What is the Articular Cartilage?

Articular cartilage is a complex, living tissue that lines the bony surface at the end of a joint. Its job is to make the bones glide smoothly against each other while moving or bearing weight. In children, articular cartilage injuries are usually caused from trauma or osteochondritis dissecans lesions (OCD). Whereas in adults, articular cartilage damage is often caused from mechanical degeneration (or wear and tear). Dr. Armando Vidal is a complex orthopedic knee specialist, serving patients in Vail, Aspen and the surrounding Denver, Colorado communities. He has extensive experience in articular cartilage injuries and how to treat both adults and children or adolescents.

Articular Cartilage | Vail CO

What types of cartilage are in the body?

There are three different types of cartilage found in the human body:

  • Articular Cartilage – also called hyaline cartilage, covers joint surfaces.
  • Fibrocartilage – thicker cartilage that acts as a shock absorber, such as the meniscus in the knee or a vertebral disk in the spine.
  • Elastic cartilage – contains elastic fiber networks and collagen type II fibers, such as the ear, larynx and epiglottis.

How is an articular cartilage injury different in children than in adults?

Articular cartilage injuries may be similar in both pediatrics and adults; however, children’s bodies are better equipped to heal a defective or injured cartilage. This is due to better intrinsic healing of cartilage in the child and generally improved biology. Adults do not enjoy the same biologic properties and therefore have a harder time healing. The mechanism of injury is also often different. In children articular cartilage injuries occur from a trauma and in adults it’s often from wear-and-tear and can be accompanied by osteoarthritis which makes the condition more difficult to treat.

What are the symptoms of articular cartilage damage in children?

Damage in adolescents that occurs after a fall, sports injury or other trauma often causes pain, stiffness, swelling and limited range of motion. Patients may feel like the knee is “giving out” or locking and catching.

How are children treated for an articular cartilage injury?

Dr. Armando Vidal prefers to treat pediatric sports injuries as conservatively as possible. Depending on the severity of the injury, he may recommend surgical or non-surgical treatments.

Non-Surgical Treatments: 

  • R.I.C.E – Rest, Ice, compression and elevation
  • Discontinue the sport that caused the injury for a time
  • Over the counter medication to alleviate pain may be suggested
  • Physical therapy to strengthen the muscles around the knee joint.
  • Unloader braces to help take stress off the injured area while it heals

Surgical Treatments: 

Surgery for articular cartilage damage is reserved for the most severe of cases and often includes the repair of additional damage that occurred at the same time. Decision making in these cases is complex and requires vast experience in not just cartilage repair but associated procedures like meniscal transplant and osteotomy.  Additionally, it requires experience and versatility with a variety of repair techniques – such as microfracture with biocartilage, MACI and osteochondral allografts. In these cases, and where appropriate, Dr. Vidal will use minimally invasive techniques to optimize outcome.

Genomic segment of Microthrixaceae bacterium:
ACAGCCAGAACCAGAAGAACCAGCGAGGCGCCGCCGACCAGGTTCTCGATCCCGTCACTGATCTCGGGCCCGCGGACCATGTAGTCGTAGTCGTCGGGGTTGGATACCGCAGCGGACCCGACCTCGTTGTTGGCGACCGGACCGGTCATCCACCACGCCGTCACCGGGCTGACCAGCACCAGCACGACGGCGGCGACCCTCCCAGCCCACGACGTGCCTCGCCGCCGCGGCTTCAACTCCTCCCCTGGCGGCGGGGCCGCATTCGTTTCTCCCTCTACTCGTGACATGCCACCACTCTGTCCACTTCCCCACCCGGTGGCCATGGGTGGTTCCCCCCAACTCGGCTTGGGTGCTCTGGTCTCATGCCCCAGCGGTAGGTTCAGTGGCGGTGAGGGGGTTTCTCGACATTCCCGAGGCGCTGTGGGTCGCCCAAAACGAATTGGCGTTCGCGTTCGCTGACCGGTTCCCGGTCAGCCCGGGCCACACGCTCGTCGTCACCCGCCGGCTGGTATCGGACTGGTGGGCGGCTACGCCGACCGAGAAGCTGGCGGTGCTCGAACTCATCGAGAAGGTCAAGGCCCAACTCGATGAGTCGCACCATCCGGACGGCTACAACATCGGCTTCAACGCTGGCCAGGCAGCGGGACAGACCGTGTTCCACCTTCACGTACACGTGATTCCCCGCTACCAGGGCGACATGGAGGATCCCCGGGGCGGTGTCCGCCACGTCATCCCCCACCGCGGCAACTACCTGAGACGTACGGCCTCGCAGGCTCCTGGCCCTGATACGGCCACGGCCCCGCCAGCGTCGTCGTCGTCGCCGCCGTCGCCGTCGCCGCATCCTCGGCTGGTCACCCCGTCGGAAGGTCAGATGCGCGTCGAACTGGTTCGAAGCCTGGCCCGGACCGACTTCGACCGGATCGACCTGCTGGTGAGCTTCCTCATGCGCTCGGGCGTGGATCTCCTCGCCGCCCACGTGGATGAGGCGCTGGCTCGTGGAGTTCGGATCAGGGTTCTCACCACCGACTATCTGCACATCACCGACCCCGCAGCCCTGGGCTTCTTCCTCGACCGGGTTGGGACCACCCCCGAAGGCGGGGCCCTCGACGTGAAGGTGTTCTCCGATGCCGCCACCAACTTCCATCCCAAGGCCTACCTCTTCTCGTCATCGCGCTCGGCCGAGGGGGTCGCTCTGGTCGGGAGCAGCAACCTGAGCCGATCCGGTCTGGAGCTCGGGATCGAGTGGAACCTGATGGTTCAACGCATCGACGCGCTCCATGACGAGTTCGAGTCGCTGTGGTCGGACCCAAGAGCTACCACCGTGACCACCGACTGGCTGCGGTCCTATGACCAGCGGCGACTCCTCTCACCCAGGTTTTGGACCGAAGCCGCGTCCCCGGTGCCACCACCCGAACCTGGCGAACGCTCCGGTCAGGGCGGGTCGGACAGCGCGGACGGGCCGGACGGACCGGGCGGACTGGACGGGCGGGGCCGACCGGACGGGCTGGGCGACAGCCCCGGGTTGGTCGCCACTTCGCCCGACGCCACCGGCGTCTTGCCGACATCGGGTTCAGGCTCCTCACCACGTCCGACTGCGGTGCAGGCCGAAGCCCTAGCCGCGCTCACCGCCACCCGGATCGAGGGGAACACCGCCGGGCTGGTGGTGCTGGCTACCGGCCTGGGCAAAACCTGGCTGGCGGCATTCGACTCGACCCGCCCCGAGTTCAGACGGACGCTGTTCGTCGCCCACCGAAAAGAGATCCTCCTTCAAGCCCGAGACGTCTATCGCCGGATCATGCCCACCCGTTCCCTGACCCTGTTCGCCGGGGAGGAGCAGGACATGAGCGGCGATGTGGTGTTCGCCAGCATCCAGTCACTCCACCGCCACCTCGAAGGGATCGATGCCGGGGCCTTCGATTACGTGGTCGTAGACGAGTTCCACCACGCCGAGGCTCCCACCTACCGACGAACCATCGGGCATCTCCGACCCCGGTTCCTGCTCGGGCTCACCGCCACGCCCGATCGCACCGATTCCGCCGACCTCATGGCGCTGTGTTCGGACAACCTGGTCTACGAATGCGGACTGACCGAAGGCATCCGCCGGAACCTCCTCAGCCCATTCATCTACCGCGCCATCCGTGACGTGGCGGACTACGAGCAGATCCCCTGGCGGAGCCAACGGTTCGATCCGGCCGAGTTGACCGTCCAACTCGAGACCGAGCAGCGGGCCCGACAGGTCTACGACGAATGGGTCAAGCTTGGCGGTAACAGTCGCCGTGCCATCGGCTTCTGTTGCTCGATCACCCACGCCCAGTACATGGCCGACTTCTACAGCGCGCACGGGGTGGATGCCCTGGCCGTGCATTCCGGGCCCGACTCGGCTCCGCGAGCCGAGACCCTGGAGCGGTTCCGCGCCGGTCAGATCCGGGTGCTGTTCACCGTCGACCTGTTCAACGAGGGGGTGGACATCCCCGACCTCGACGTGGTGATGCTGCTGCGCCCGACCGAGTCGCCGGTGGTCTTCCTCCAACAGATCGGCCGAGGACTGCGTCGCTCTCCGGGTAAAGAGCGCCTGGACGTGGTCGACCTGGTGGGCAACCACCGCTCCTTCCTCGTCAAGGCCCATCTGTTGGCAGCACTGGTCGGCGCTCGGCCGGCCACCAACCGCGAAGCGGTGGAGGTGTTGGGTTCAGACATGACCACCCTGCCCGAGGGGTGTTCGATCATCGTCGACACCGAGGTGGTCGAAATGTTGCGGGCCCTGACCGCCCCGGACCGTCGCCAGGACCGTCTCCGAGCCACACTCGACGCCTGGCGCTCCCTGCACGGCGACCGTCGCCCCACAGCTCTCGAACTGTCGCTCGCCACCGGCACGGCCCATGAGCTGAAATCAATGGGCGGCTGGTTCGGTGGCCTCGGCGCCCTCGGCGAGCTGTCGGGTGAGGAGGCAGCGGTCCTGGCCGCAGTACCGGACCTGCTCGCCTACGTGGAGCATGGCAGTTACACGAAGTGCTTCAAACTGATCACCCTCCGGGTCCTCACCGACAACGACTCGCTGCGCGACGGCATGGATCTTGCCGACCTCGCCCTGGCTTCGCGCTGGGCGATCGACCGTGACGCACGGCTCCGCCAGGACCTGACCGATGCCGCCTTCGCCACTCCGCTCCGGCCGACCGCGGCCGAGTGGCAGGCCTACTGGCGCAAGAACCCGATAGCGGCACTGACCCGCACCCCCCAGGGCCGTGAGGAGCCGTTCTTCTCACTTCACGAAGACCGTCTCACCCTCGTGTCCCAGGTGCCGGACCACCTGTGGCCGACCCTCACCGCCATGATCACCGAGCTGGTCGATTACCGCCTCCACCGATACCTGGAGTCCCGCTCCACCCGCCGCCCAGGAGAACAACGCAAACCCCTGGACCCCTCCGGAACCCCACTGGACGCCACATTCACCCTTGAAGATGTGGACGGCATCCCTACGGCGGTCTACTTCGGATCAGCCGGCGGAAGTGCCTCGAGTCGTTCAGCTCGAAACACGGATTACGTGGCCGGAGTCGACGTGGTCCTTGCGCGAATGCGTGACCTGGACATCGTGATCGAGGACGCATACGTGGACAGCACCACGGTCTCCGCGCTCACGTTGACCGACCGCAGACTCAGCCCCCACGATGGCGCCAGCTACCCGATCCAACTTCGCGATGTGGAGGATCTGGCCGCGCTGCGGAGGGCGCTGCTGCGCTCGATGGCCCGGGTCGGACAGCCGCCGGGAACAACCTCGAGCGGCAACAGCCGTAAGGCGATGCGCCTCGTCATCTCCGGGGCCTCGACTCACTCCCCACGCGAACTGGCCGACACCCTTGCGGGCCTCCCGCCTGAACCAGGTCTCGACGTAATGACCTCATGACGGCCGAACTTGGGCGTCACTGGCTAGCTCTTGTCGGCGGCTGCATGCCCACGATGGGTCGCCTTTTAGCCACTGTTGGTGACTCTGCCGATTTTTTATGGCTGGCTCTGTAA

What is the recovery period for pediatric articular cartilage injuries?

Typically, a child is able to heal faster than an adult with this type of injury. However, an exact time-frame cannot be given until the injury is properly evaluated and treated. As a general rule, most adolescents with articular cartilage injuries that do not require surgery and are minimal in nature can heal in as little as a few weeks. If surgical intervention is needed and other structures in the knee require repair, recovery can take several months.

Pediatric Cartilage Surgeon

Has your child experienced a recent fall or injury during sports? If so, there is a chance your child has damaged their articular cartilage. Usually, this injury can be treated non-surgically. In more severe cases, though, it is advised to see an expert to receive corrective surgery. Pediatric cartilage restoration surgeon, Doctor Armando Vidal provides diagnosis as well as surgery using blended techniques for young patients in Vail, Aspen, and the surrounding Denver, Colorado communities who have experienced a cartilage injury. Contact Dr. Vidal’s team today!


The Steadman Clinic – Vail, CO
180 S Frontage Rd W
Vail, CO 81657

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226 Lusher Court
Ste 101
Frisco, CO 80443

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322 Beard Creek Road
Edwards, CO 81632


Office Hours
Monday-Friday: 8:00am – 5:00pm

Mailing Address
181 Meadow Dr, Suite 400
Vail, CO 81657

970-401-8940 Direct
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